Unemployment Benefits Not the Best System for Jobless

Unemployment Benefits Not the Best System for Jobless

Unemployment Benefits Not the Best System for Jobless

Mercatus Center scholars and staff are weighing in on the need for unemployment-insurance reform.

Eileen Norcross:
"Financially, the current system is poorly structured and prone to insolvency during recessions. It's inefficient and unreliable, and workers deserve better. Extending unemployment insurance makes hiring workers more expensive resulting in lower wages or fewer jobs, because the program is financed by payroll taxes. Unemployment insurance needs to be reformed for the 21st century."

Emily Washington:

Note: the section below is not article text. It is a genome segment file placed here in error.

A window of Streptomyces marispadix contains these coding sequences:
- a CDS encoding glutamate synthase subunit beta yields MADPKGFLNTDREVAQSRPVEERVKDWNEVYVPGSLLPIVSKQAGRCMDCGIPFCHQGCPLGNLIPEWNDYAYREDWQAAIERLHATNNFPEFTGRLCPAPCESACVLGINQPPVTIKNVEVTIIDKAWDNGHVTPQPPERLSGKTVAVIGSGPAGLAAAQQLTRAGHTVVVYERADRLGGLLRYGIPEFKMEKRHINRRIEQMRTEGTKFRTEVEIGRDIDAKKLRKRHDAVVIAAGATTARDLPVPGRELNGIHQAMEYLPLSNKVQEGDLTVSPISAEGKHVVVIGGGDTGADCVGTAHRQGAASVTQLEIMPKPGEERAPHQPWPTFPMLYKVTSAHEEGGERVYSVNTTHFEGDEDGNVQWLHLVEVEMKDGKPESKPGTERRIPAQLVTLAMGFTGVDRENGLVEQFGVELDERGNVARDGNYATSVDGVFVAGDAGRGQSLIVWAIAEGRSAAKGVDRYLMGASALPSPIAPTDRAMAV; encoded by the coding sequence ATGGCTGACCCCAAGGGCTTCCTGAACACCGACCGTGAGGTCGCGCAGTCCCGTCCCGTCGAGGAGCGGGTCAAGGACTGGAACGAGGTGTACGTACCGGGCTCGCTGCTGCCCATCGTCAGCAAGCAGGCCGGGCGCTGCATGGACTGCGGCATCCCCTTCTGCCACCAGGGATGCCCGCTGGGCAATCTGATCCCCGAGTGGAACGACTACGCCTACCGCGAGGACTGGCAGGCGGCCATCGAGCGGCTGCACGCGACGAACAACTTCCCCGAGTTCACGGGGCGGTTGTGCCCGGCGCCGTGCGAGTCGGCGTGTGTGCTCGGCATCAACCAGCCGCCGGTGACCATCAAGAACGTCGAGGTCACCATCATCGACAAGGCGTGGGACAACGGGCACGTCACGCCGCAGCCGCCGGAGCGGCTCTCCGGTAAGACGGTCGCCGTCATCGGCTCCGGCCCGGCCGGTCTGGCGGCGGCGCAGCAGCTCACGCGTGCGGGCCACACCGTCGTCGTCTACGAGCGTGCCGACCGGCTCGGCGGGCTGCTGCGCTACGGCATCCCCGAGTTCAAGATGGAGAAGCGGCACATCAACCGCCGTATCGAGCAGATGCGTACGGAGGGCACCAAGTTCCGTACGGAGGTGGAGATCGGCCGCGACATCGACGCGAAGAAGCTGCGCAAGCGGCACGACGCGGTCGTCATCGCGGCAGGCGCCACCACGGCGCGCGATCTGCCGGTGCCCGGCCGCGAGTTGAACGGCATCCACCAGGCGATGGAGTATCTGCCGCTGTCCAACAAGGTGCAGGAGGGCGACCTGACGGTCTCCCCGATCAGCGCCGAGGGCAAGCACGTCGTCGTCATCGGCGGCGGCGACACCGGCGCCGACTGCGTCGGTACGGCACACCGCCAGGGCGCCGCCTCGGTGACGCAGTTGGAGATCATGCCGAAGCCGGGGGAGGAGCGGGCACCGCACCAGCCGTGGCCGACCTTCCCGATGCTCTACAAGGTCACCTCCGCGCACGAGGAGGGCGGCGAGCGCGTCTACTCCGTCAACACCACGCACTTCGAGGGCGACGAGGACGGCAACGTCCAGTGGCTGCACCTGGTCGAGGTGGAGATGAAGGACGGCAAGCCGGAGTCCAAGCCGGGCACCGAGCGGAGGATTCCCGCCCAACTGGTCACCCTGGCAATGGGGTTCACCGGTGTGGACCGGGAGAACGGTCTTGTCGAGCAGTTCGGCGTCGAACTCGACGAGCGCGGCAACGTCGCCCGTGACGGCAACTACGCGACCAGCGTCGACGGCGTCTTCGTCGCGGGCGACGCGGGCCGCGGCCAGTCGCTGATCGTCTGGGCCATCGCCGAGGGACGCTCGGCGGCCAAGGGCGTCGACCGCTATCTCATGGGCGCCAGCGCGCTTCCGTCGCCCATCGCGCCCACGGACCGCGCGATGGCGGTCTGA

"The state-federal unemployment insurance program is a poor safety net for the unemployed. Unemployment Insurance Savings Accounts provide the security of the current system without the incentives to remain unemployed. Under UISAs, individuals contribute to savings accounts and draw from them during periods of unemployment--unused funds roll into their savings upon retirement."

Matt Mitchell:
"Studies suggest that countries with more generous unemployment benefits tend to experience epidemics of long-term unemployment. Ten years ago, Germany looked a lot like the U.S. with little economic growth and nearly nine- percent unemployment. Reforms made it easier to hire someone for a low-paying, temporary job, and reduced the generosity of unemployment benefits. Today, their unemployment rate is 6.2 percent."

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